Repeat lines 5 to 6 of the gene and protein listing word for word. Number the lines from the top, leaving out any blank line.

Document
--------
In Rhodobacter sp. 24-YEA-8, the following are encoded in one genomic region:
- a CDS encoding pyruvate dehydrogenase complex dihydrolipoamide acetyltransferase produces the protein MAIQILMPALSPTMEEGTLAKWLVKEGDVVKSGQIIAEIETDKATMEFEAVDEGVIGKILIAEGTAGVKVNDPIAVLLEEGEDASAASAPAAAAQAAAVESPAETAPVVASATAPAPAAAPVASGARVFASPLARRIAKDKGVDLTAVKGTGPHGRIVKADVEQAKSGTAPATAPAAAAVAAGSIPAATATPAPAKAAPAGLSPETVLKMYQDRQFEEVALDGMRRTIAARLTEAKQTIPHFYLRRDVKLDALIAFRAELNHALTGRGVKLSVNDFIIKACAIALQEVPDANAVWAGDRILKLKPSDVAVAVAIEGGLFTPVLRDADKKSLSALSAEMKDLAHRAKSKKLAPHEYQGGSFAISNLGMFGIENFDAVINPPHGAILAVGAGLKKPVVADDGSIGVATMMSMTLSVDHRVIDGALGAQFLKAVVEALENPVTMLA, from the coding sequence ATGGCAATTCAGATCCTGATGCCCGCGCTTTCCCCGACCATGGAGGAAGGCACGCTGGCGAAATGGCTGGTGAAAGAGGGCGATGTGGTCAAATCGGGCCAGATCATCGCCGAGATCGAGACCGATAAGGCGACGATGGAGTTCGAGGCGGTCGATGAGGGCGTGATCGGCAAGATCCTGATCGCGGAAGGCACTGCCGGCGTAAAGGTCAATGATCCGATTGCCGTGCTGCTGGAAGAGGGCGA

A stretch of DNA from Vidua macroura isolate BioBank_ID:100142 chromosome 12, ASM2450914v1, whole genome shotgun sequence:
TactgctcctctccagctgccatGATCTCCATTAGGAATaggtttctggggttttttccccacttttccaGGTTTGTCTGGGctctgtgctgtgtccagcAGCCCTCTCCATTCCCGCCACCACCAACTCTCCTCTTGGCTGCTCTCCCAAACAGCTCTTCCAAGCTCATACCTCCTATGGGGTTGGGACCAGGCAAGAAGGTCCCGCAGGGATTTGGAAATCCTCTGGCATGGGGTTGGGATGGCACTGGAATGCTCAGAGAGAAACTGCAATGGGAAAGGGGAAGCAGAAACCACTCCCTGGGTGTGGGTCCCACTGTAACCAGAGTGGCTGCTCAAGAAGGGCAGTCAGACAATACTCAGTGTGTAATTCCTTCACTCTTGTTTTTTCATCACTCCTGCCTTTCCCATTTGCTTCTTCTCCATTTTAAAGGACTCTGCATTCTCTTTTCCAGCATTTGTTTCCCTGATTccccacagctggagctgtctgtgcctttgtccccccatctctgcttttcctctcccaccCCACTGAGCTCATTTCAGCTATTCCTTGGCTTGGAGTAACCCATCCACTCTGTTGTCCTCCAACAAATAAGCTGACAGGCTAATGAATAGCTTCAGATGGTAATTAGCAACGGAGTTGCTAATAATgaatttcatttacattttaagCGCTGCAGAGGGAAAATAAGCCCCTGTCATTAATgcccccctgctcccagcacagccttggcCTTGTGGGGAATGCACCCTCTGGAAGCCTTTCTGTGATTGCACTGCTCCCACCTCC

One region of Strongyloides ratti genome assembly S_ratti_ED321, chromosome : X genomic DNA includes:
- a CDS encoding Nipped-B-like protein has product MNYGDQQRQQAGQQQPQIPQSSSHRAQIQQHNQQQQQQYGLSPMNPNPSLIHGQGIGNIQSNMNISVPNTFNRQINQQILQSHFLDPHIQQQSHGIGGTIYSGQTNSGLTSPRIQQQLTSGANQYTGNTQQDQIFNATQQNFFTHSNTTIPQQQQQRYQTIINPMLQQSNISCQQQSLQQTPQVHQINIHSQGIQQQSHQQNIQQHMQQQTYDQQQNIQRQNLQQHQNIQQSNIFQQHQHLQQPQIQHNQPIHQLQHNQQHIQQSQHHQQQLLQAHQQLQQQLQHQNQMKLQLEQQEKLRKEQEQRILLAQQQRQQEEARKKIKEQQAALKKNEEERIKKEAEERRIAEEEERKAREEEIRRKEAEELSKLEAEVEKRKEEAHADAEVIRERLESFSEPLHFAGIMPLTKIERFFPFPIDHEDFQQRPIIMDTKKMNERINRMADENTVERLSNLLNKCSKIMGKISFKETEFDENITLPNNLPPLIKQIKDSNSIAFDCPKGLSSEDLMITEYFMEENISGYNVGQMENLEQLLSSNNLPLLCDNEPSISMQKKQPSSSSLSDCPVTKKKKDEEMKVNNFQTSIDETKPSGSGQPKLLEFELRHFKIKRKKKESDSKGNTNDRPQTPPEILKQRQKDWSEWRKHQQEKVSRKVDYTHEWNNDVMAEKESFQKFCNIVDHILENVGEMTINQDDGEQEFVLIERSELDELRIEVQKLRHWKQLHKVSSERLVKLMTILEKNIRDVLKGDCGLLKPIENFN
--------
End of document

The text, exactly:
One region of Strongyloides ratti genome assembly S_ratti_ED321, chromosome : X genomic DNA includes:
- a CDS encoding Nipped-B-like protein has product MNYGDQQRQQAGQQQPQIPQSSSHRAQIQQHNQQQQQQYGLSPMNPNPSLIHGQGIGNIQSNMNISVPNTFNRQINQQILQSHFLDPHIQQQSHGIGGTIYSGQTNSGLTSPRIQQQLTSGANQYTGNTQQDQIFNATQQNFFTHSNTTIPQQQQQRYQTIINPMLQQSNISCQQQSLQQTPQVHQINIHSQGIQQQSHQQNIQQHMQQQTYDQQQNIQRQNLQQHQNIQQSNIFQQHQHLQQPQIQHNQPIHQLQHNQQHIQQSQHHQQQLLQAHQQLQQQLQHQNQMKLQLEQQEKLRKEQEQRILLAQQQRQQEEARKKIKEQQAALKKNEEERIKKEAEERRIAEEEERKAREEEIRRKEAEELSKLEAEVEKRKEEAHADAEVIRERLESFSEPLHFAGIMPLTKIERFFPFPIDHEDFQQRPIIMDTKKMNERINRMADENTVERLSNLLNKCSKIMGKISFKETEFDENITLPNNLPPLIKQIKDSNSIAFDCPKGLSSEDLMITEYFMEENISGYNVGQMENLEQLLSSNNLPLLCDNEPSISMQKKQPSSSSLSDCPVTKKKKDEEMKVNNFQTSIDETKPSGSGQPKLLEFELRHFKIKRKKKESDSKGNTNDRPQTPPEILKQRQKDWSEWRKHQQEKVSRKVDYTHEWNNDVMAEKESFQKFCNIVDHILENVGEMTINQDDGEQEFVLIERSELDELRIEVQKLRHWKQLHKVSSERLVKLMTILEKNIRDVLKGDCGLLKPIENFN